Illustration (1916) by Frank C. Papé (1878-1972) from The Russian Story Book [author, Richard Wilson]
Frank Cheyne Papé, aka Frank C. Papé was an English artist and book illustrator. He studied at The Slade School of Fine Art, and was married to a fellow Slade student, illustrator Alice Stringer.
A delightful illustration by Harry Rountree (1878-1950) from Little Folks (a British magazine for young people). Rountree was a New Zealand artist working in England.
Funeral scaffolding of a Sioux chief (1840-1843) by Karl Bodmer (1809-1893). Depiction of Native Americans.
“The scene is near Fort Pierre; the scaffold in the right foreground holds the remains of a warrior who had apparently been brought home from a great distance. Scaffold burial, on an erected platform or in the limbs of a tree, was a wide spread practice amongst the plains peoples in general and the Sioux in particular, for whom the ritual held deep spiritual significance.”
Entre les deux son coeur balance from La Vie Parisienne (1913). The artist was Chéri Hérouard (1881-1961) – a French illustrator who was most famously known for his forty-five-year career for French society magazine, La Vie Parisienne.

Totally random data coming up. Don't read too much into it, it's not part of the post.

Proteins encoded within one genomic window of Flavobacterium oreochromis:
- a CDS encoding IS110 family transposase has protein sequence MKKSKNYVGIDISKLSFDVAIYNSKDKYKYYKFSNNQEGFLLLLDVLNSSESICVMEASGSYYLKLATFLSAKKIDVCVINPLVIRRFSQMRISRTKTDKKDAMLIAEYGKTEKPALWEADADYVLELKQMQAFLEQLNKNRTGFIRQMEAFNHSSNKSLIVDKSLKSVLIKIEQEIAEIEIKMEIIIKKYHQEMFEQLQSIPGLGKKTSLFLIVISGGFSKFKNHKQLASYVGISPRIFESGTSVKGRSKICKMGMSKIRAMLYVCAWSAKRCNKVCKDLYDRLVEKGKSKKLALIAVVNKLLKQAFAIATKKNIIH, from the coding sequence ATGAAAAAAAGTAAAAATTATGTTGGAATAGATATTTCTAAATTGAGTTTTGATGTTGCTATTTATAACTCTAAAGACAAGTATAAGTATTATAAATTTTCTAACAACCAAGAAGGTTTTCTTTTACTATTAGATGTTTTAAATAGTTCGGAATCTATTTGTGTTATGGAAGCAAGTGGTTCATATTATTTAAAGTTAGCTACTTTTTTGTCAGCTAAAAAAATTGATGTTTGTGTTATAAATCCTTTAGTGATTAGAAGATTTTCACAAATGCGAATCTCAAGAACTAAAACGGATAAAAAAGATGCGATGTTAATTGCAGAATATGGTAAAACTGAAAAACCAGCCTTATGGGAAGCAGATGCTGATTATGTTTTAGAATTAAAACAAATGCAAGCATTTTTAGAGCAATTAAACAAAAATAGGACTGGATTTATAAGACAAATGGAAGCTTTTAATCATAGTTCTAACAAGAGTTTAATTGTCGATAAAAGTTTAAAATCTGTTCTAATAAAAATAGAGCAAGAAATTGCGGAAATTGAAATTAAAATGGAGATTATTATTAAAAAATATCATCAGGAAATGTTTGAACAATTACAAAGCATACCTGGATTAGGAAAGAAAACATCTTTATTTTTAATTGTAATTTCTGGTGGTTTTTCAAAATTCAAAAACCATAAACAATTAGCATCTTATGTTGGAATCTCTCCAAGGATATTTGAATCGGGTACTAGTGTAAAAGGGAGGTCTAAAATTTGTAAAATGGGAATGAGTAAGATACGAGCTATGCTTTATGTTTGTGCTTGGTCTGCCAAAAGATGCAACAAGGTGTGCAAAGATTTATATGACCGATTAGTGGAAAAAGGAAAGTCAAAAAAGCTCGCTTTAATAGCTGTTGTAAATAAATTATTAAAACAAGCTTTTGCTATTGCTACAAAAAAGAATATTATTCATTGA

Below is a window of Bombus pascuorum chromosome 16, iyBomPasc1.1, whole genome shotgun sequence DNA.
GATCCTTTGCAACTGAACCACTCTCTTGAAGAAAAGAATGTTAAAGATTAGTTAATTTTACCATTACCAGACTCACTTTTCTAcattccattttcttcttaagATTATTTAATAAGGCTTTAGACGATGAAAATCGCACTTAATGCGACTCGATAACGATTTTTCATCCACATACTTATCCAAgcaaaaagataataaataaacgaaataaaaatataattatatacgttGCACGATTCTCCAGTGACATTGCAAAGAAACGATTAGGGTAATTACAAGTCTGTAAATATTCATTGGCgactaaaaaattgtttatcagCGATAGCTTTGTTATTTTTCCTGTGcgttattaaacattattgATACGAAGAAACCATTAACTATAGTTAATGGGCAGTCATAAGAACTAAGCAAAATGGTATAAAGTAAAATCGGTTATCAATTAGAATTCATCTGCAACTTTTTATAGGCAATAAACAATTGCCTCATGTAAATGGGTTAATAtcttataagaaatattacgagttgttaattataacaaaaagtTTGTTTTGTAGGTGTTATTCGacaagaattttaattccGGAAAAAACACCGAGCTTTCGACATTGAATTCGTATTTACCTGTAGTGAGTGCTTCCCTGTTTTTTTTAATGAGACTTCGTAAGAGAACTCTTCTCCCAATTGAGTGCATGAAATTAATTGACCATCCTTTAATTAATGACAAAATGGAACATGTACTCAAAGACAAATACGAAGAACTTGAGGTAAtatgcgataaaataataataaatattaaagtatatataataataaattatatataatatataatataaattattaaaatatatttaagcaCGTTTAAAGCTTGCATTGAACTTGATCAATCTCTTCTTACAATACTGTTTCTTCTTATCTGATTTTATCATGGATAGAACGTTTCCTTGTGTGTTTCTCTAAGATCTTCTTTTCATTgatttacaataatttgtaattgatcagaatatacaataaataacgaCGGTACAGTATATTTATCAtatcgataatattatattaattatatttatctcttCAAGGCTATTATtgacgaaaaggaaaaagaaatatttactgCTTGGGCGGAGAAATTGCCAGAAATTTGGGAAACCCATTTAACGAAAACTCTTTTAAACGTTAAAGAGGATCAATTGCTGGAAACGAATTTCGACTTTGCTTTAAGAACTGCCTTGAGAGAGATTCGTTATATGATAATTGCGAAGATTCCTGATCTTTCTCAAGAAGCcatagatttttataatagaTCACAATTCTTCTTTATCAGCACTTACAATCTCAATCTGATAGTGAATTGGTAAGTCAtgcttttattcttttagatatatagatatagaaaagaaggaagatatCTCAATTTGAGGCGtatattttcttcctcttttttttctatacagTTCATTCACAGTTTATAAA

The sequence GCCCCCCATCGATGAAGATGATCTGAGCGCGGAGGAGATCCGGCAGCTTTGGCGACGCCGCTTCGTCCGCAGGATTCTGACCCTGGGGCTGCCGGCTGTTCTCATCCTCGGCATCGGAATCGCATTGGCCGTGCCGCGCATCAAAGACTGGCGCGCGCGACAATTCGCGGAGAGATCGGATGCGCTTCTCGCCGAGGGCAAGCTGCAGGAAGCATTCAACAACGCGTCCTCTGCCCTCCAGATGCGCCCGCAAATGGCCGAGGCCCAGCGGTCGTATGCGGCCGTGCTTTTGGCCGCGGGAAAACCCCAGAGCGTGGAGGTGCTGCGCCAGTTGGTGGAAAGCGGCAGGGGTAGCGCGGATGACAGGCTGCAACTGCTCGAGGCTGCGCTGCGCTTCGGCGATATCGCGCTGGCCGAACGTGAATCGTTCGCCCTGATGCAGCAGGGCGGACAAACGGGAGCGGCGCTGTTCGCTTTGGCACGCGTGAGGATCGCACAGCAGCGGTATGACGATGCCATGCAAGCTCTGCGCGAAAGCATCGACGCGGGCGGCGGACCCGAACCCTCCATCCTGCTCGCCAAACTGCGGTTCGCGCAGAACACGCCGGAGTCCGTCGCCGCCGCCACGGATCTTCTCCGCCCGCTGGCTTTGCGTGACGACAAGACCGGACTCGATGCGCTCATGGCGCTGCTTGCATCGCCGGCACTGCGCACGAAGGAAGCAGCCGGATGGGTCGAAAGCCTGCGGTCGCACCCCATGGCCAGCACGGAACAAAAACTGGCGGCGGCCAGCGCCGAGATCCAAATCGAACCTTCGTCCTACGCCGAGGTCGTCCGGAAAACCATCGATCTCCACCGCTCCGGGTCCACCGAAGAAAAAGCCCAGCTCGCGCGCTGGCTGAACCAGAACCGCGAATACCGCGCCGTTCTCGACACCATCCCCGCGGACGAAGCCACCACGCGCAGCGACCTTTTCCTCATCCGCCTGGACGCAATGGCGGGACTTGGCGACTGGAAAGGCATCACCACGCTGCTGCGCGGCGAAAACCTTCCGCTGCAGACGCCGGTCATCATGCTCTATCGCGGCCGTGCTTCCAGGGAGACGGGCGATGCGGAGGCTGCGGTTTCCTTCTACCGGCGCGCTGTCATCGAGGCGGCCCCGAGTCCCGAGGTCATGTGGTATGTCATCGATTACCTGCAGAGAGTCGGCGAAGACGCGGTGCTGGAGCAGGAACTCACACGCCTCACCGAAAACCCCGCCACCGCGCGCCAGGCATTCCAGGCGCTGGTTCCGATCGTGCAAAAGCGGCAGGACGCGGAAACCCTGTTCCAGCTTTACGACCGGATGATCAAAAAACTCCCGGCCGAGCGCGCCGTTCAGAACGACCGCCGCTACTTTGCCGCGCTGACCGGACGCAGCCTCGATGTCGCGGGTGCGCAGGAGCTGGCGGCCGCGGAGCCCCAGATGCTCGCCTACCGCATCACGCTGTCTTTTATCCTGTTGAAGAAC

I wish I could tell you what is going on here. Perhaps balancing “nice” and “naughty”? Maybe you have some thoughts?
Caught in the Spider’s Web from Little Folks magazine (c.1920s). Illustration by D. Newsome. Little Folks was “A Magazine for the Young” (now defunct). British.
It’s 1925 and Imperial Airways are preparing an aircraft for the first ever in-flight feature film (movie) – The Lost World. Anyone who reads my book/art blog will know I’m a big fan of Conan Doyle. He wrote the novel upon which the film was based. Never seen the 1925 film, but later Jurassic Park drew on the same material.
Early 20th century. A police officer poses with opium pipes, opium lamps, and other paraphernalia confiscated at opium den raids in San Francisco, United States.